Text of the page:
His first was Liz Truss – but her stint in charge was the shortest in British history – and the King welcomed Mr Sunak as his second PM just six weeks after acceding to the throne.

Mr Sunak revealed he spoke with King earlier yesterday to inform him of his decision and the King had agreed to the request for the dissolution of Parliament.

The Palace said Charles met Mr Sunak in person at the royal residence in London yesterday afternoon, following Charles’ Prince’s Trust Awards engagement.

They spent around 15 minutes together in the King’s private audience room, in place of their normal weekly meeting yesterday evening.

The King, who is still undergoing treatment for cancer, has carried out a flurry of engagements since restarting public appearances in April and now has a number of duties ahead of him after the Prime Minister announced his plan for the country to go to the polls.

Speaking at Downing Street yesterday, Mr Sunak said: ‘Earlier today I spoke with His Majesty the King to request the dissolution of Parliament.

‘The King has granted this request and we will have a General Election on July 4.’

The King was hosting the winners of The Prince’s Trust awards at Buckingham Palace yesterday afternoon, where TV star Declan Donnelly joked that his celebrity partner Anthony McPartlin was missing from the reception because he was breastfeeding his newborn baby.

The engagement went ahead as planned, without any changes to timings, finishing at around 3.15pm.

The King was also due to hold a Privy Council meeting afterwards, but Buckingham Palace has yet to confirm whether this went ahead.

In a statement, Downing Street said: ‘The Prime Minister has today asked His Majesty The King to proclaim the Dissolution of Parliament. His Majesty has been graciously pleased to signify that he will comply with this request.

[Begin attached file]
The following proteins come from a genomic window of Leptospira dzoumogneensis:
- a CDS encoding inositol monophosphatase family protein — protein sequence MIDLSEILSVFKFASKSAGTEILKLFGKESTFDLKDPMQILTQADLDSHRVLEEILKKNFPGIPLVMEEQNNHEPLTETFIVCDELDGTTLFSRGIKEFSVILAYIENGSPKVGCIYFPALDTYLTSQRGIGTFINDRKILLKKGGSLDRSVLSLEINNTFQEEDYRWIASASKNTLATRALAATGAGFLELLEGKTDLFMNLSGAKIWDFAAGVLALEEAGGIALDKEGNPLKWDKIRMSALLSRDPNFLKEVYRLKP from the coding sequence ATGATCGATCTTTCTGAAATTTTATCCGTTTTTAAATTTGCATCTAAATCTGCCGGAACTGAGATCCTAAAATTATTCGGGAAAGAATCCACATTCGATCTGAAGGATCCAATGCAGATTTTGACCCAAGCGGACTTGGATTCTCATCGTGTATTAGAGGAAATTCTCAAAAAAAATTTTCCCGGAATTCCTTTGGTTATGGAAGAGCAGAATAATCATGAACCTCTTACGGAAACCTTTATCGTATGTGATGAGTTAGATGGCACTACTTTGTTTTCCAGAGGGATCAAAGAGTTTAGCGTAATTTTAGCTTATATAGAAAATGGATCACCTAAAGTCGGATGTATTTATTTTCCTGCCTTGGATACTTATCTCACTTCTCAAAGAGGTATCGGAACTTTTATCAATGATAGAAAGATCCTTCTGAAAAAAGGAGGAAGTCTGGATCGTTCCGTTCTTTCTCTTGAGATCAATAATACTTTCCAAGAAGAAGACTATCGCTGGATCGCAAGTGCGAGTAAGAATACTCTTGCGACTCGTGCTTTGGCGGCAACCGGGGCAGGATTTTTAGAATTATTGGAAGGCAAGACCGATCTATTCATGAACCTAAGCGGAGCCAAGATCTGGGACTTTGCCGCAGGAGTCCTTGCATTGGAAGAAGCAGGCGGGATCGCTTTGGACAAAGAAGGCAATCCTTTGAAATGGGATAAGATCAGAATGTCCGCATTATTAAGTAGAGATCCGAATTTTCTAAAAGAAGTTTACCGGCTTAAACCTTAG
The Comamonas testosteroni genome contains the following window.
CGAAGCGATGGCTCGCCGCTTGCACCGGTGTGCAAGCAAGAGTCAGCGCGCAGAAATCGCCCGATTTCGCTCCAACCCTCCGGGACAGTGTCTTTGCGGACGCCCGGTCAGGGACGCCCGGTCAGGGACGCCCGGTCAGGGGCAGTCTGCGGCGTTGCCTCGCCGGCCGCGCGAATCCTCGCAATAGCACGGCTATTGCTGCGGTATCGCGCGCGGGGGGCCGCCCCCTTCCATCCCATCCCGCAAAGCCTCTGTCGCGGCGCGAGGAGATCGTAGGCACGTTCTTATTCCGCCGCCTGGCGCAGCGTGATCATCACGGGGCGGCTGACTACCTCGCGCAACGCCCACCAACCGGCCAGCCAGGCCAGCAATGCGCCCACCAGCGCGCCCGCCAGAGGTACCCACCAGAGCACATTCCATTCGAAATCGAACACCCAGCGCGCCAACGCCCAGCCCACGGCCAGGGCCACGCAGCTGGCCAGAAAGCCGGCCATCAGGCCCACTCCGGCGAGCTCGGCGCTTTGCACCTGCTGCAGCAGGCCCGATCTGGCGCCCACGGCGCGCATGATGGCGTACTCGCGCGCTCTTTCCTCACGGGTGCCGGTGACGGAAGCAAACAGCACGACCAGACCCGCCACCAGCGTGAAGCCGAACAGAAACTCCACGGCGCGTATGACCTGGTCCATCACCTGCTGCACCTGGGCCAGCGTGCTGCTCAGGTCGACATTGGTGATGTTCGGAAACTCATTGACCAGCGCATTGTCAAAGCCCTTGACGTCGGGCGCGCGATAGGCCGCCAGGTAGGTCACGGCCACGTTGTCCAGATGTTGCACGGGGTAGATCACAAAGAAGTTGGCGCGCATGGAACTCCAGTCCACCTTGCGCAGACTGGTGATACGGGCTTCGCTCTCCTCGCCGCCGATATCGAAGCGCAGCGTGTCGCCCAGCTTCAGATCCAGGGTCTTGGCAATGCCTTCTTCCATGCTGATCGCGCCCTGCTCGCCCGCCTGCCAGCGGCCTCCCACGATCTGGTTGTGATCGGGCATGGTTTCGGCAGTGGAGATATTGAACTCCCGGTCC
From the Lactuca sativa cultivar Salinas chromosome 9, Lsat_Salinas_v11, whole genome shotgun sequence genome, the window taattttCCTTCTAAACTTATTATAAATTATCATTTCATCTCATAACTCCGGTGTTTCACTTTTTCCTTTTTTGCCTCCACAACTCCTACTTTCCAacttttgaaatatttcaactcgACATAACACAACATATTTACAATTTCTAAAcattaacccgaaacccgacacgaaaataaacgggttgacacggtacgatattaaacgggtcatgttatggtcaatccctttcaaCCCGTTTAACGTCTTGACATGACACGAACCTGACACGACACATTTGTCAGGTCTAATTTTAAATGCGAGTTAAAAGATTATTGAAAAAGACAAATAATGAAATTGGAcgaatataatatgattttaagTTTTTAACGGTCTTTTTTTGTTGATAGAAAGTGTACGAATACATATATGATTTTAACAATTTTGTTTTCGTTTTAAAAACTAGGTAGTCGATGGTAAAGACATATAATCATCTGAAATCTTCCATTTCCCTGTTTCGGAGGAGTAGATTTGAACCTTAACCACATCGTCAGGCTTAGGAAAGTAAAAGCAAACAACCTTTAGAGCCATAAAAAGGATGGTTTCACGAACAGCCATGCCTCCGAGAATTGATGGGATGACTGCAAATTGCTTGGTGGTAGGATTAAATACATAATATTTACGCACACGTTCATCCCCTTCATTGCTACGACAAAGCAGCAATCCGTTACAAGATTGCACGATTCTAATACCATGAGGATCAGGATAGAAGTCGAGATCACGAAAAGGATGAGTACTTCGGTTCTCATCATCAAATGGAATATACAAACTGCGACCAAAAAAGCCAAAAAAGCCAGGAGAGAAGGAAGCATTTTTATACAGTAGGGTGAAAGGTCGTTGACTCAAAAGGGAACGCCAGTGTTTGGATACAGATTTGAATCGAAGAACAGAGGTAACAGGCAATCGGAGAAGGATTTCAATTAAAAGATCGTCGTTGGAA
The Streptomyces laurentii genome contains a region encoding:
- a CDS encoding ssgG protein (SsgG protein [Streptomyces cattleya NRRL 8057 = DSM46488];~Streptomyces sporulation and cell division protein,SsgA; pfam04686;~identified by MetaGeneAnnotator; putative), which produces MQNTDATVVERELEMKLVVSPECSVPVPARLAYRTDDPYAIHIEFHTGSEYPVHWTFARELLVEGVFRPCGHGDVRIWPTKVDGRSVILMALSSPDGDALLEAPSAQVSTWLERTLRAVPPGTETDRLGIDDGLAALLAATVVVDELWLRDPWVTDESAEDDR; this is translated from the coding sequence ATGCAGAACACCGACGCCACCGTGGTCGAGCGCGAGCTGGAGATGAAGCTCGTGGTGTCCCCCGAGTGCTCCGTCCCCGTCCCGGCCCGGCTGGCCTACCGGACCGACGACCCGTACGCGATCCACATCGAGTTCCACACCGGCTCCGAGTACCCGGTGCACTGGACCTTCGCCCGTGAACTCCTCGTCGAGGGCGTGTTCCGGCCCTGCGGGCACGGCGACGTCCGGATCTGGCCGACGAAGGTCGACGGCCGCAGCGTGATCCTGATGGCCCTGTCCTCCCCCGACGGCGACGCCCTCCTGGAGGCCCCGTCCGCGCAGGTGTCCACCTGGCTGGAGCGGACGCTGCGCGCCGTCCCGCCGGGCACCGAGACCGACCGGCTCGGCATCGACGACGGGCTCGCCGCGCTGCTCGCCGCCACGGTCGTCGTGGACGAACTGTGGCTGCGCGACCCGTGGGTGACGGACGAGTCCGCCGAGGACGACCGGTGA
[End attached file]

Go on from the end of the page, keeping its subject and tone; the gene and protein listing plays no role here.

‘Parliament will be prorogued on Friday 24 May. Dissolution will take place on Thursday 30 May. The General Election will take place on Thursday 4 July.

‘The new Parliament will be summoned to meet on Tuesday 9 July, when the first business will be the election of the Speaker and the swearing-in of members, and the State Opening will be on Wednesday 17 July.’

Meanwhile, it was reported today the polls suggest Buckingham Palace will end up in a Labour constituency following the General Election.

The Conservatives have held the Cities of London and Westminster seat since it was created in 1950, with Nickie Aiken winning in 2019 with a majority of 3,953.

But the flagship Conservative town hall was taken by Labour in the local elections two years ago.

Professor Tony Travers, of the London School of Economics, told the Evening Standard: ‘Buckingham Palace, the City and the Houses of Parliament could easily end up in a Labour constituency.’